The current president of Ghana has surprisingly exhausted all the substance in his presidency; his ideas and policies are prematurely meeting deadlocks. He has a little more than three years to go down as the worst ever president in the Fourth Republic. The stakes in his previous four years and the potholes he is creating now could define Ghana’s future in the next three decades. His free SHS policy is lying on a sickbed, the shackles of debt we’re subdued and the deeply damageable illegal mining have all gotten some volcanic furies for future eruptions. Ghana isn’t in normal times, but the few voices who point to these abnormalities do with restraint and fear. The irony of this is bliss; those with the capacity to voice out (civil and public servants) and those who only strive for daily survival aren’t safe. The rate of arm robbery, murder, and missing persons has caught all of us by surprise.

For how long are we going to surrender our social faculties to political insanities? For how long would the media continue to engage in political noise?  For how long are we going to keep our critical faculties asleep? The basic units of our society are tearing apart, our children’s minds are artificially fast-forwarding by digital discourse. Young ladies and gentlemen have surrendered their lives to luxurious monuments and forged esteem on back and front cameras. As if we are the subjects of the goddess Aphrodite, prostitution is a new celebrity adventure; flaunting of nudes is highly demanded with popularity. Vulgar and profane battles on social media are sources of amusements. The youth has turned into money-canals, sexual maniacs, with desperate ambitions to get richer. We are prone to more depressed youth than worried adults. Educational institutions have lost their intellectual relevance; students have turned them into dating cults, fashioned with flaunting of cars and digital gadgets. Depressions and anxieties, with suicide attempts and mental disorders, come as results.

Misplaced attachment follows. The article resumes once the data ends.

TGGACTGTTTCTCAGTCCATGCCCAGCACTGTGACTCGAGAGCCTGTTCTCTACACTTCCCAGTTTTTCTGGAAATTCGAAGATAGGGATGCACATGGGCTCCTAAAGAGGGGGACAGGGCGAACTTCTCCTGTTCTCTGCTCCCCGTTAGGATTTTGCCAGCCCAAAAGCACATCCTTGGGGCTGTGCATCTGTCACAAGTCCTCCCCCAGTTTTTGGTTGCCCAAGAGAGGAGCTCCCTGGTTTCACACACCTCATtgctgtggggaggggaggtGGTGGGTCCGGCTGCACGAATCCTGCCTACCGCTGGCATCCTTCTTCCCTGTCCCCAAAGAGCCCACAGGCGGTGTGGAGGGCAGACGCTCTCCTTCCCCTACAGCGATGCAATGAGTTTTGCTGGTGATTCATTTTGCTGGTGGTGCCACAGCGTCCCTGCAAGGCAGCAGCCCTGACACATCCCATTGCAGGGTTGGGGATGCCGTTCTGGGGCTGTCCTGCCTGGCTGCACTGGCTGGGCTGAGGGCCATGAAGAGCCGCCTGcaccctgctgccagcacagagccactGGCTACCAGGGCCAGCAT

The youth are suffering, and no one seems to care about them; they are suffering from great depressions, anxiety, mental disorders, cultural disorientation, traumas, and self-uninspiring. The media do more harm than good and we are yet to draw their attention towards the foreign cultures and sexual incitation’s they are portraying. Relationship programs have turned into porn arenas, primetime shows are money-making phantoms through foreign cultures. Hundreds of TV stations are calling people to come for quick money with unknown means. Religious absurdities, social manipulations, demonization of innocent grannies, and family dispersal are what embody the Christian status quo. Among those who have their marriage torn within Christian fanaticisms, many are those who are suffering in all aspects of their lives for the sake of promised sky possessions.

Our hypocritical attitudes and shallow thoughts are in extinction. We have the last chance to rescue this land for the betterment of our children. Solutions are not unavailable; they only need our active confrontations. Thus, more strategies are needed than seminars, Forums, and dialogues with ill-professionalism aren’t compatible with these chaotic atmospheres. More than six decades of self-governance and all we could ponder ourselves is the legacy of Nkrumah. Envisioning such retrospectives makes as visionless.